Entertainment & Arts

Sadie adds a dose of sleek sanity to Hollywood

It arrives at the end of the night. An intriguing cocktail that doubles as dessert and stands as an example of all that the new Hollywood restaurant and bar Sadie aspires to be. A tall, cold glass of the sweetly herbal Italian aperitif Campari mixed with a Campari-flavored soda called Sanbitter and topped with a scoop of housemade Peychaud bitters ice cream, the drink is subtle, easy on the eyes and delicious.

The concoction demands respect and a slow, steady approach. The same can be said of Sadie, a very grown-up retreat in the space that housed all three incarnations of the famous Les Deux on Las Palmas Avenue. Les Deux was one of the hottest doors in the red-hot center of Hollywood, so Sadie is breaking all sorts of molds with its free-and-easy door policy; down-to-earth bar staff, servers and managers; and affordable menu.

It’s also in keeping with a broader trend in Hollywood, one that is leaning away from thumping clubs trafficking in Jagerbombs and stripper heels and toward mixology-level cocktails and a relaxed but sophisticated lounge environment. Hemingway’s, the Spare Room, the Writer’s Room and Cleo at the Redbury set the precedent, but Sadie, with its two bars and sprawling outdoor dining patio with seating for 105, is by far the largest venue attempting to bring sleek sanity to the area.

The owners of the space, the Simon family, experienced a more rowdy brand of Hollywood clubbing when Les Deux was associated with the Dolce Group. Sadie, named after the family matriarch who opened Simon Candy & Nut Shop in 1935, is their own idea.


“When I was growing up here as a kid, Hollywood wasn’t much of a neighborhood. People who lived here had to venture to the Westside to find a place to eat, drink and relax,” says Giovanni Martinez, Sadie’s director of spirits. “And at 9 p.m. they had to lease out the neighborhood to a bunch of club kids. That’s changing as Hollywood becomes more residential. We’re trying to fill that void for people looking to not stand in a crowded line full of miniskirts and Ed Hardy to pay $19 for a Jack and Coke.”

Martinez (the Buffalo Club, Fig & Olive) is Sadie’s secret weapon, crafting a remarkable list of complex and well-balanced cocktails using inventive ingredients including raisin-infused balsamic, lemon-clove syrup, lavender-infused wild honey, and the above-mentioned Peychaud bitters ice cream. A bartender’s bartender, the affable Martinez counts many of the city’s top mixologists, including Julian Cox, among his admirers and has created a drink list rivaling those found in some of downtown’s most respected mixology dens.

Sadie has two sizable bar areas, a lush front parlor that will double as what Martinez calls his “research and development lab” and a cozy back lounge that looks onto the dining patio. When the place is full you’ll be able to get some of Martinez’s more complicated creations only in the parlor, alongside a limited menu by chef Dave Schmit, formerly of the Hotel Bel-Air, the Brentwood Country Club and the Polo Lounge at the Beverly Hills Hotel.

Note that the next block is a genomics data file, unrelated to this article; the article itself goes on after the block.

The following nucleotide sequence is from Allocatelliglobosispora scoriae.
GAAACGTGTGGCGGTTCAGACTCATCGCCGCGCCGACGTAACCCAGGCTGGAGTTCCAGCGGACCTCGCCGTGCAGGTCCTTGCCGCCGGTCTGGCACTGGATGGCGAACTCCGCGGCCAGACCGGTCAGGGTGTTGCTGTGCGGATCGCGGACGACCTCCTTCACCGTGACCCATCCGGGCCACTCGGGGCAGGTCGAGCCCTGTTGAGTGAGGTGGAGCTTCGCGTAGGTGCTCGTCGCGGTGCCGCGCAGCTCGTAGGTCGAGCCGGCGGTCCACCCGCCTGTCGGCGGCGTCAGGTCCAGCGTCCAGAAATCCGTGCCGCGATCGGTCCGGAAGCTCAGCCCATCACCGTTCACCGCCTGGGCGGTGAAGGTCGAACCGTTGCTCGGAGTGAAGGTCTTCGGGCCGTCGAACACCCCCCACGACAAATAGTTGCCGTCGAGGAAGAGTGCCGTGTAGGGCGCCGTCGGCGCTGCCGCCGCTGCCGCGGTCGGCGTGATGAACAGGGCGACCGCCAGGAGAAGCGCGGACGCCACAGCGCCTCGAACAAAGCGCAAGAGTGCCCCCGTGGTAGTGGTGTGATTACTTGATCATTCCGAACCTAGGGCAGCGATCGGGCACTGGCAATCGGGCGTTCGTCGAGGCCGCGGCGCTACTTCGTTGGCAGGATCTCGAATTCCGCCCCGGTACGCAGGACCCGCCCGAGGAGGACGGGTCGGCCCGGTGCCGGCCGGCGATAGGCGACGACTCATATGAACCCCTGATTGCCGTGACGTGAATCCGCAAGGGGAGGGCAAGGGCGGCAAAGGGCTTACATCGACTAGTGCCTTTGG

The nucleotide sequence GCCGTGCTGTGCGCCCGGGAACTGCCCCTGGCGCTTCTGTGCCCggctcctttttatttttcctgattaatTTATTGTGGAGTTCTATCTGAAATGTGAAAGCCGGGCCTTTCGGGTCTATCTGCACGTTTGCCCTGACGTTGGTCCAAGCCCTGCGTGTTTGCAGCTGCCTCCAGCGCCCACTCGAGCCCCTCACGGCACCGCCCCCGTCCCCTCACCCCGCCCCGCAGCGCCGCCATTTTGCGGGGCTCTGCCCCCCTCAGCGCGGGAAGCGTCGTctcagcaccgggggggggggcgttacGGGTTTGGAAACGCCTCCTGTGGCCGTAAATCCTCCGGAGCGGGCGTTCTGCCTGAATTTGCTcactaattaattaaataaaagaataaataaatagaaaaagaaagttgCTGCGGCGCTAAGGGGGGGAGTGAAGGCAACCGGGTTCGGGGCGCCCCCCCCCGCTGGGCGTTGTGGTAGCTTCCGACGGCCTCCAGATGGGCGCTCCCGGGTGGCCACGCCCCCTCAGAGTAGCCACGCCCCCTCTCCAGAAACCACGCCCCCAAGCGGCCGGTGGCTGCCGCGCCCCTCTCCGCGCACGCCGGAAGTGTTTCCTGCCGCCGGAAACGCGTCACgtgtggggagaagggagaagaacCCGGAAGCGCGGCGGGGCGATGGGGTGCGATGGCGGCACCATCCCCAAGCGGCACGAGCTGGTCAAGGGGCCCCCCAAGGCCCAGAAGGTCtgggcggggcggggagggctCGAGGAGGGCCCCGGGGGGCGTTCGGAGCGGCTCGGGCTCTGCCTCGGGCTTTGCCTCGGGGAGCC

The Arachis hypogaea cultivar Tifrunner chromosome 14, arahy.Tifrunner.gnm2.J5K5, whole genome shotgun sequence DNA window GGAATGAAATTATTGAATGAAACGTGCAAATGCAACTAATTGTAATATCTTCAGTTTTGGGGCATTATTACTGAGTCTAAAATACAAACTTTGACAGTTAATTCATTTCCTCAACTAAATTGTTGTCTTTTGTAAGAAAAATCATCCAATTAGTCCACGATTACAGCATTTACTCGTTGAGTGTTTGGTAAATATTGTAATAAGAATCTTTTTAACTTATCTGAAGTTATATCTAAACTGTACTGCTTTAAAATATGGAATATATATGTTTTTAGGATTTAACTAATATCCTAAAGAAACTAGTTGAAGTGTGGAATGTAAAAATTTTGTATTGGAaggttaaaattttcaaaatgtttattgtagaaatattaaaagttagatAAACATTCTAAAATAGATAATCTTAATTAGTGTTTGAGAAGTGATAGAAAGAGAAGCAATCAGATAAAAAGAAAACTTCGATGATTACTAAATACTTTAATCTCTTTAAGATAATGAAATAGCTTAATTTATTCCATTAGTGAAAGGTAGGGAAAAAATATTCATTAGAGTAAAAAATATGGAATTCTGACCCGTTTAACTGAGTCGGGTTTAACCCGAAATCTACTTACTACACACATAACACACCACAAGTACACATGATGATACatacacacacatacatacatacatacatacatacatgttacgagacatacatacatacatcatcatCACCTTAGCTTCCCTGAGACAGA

The menu features clean and simple New American cuisine with Mediterranean flair. Duck confit salad with frisée and blackberry gastrique; flaky Idaho trout on a bed of olive oil-mashed potatoes; dry-aged prime top sirloin with roasted artichoke and a variety of meze (hummus, baba ghanouj and the like), flatbread and charcuterie round off a menu that makes up in price what it lacks in adventure.


“There’s no reason there shouldn’t be more good, solid places to eat in Hollywood,” says general manager Patrick Doherty, who displays the prowess of a 1940s-era maitre d’ with his ability to remember patrons and their preferences after a single interaction. “Plus the courtyard is a luxury space anywhere, let alone in the middle of Hollywood.”

That’s certainly true, and the patio is part of what makes Sadie feel so grown-up. Comfy couches sit on either side of a raised platform that hosts an open seating plan with simple blond-wood chairs and tables. A slender pool of illuminated water stretches along the back wall, causing a wavering liquid shadow to appear in the dim light.

The lounge, with its many vintage wood accents, is just off the patio, with secretive banquettes along one wall and a busy, square bar in the center of the room. As the heart of Sadie, it’s the kind of place where you could have a script meeting, take a date for a romantic evening, or sit and read your favorite book or magazine by yourself, making it just the kind of bar that new Hollywood needs.

“You kind of forget you’re in Hollywood,” says Martinez. “You forget that you’re at Las Palmas and Hollywood Boulevard.”